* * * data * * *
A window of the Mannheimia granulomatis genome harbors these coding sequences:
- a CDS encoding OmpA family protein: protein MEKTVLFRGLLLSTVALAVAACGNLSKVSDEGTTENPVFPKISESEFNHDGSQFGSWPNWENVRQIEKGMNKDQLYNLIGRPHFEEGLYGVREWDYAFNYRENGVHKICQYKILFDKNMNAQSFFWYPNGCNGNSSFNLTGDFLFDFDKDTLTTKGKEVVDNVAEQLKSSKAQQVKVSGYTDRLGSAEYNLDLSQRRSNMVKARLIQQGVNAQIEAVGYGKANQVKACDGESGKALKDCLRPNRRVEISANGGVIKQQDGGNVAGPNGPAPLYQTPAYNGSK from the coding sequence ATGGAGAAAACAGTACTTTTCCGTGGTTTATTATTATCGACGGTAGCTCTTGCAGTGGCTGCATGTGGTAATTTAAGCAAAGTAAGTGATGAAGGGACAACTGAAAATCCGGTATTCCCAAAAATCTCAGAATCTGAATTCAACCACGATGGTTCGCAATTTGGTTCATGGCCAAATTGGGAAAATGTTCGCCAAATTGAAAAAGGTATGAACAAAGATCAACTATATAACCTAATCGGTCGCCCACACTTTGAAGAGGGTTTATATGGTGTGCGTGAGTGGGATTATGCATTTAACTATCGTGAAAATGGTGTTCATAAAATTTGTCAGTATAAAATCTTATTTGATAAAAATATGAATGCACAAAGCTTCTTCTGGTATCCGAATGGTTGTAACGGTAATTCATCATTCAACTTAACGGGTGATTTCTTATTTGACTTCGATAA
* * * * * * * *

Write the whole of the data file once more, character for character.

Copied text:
A window of the Mannheimia granulomatis genome harbors these coding sequences:
- a CDS encoding OmpA family protein: protein MEKTVLFRGLLLSTVALAVAACGNLSKVSDEGTTENPVFPKISESEFNHDGSQFGSWPNWENVRQIEKGMNKDQLYNLIGRPHFEEGLYGVREWDYAFNYRENGVHKICQYKILFDKNMNAQSFFWYPNGCNGNSSFNLTGDFLFDFDKDTLTTKGKEVVDNVAEQLKSSKAQQVKVSGYTDRLGSAEYNLDLSQRRSNMVKARLIQQGVNAQIEAVGYGKANQVKACDGESGKALKDCLRPNRRVEISANGGVIKQQDGGNVAGPNGPAPLYQTPAYNGSK from the coding sequence ATGGAGAAAACAGTACTTTTCCGTGGTTTATTATTATCGACGGTAGCTCTTGCAGTGGCTGCATGTGGTAATTTAAGCAAAGTAAGTGATGAAGGGACAACTGAAAATCCGGTATTCCCAAAAATCTCAGAATCTGAATTCAACCACGATGGTTCGCAATTTGGTTCATGGCCAAATTGGGAAAATGTTCGCCAAATTGAAAAAGGTATGAACAAAGATCAACTATATAACCTAATCGGTCGCCCACACTTTGAAGAGGGTTTATATGGTGTGCGTGAGTGGGATTATGCATTTAACTATCGTGAAAATGGTGTTCATAAAATTTGTCAGTATAAAATCTTATTTGATAAAAATATGAATGCACAAAGCTTCTTCTGGTATCCGAATGGTTGTAACGGTAATTCATCATTCAACTTAACGGGTGATTTCTTATTTGACTTCGATAA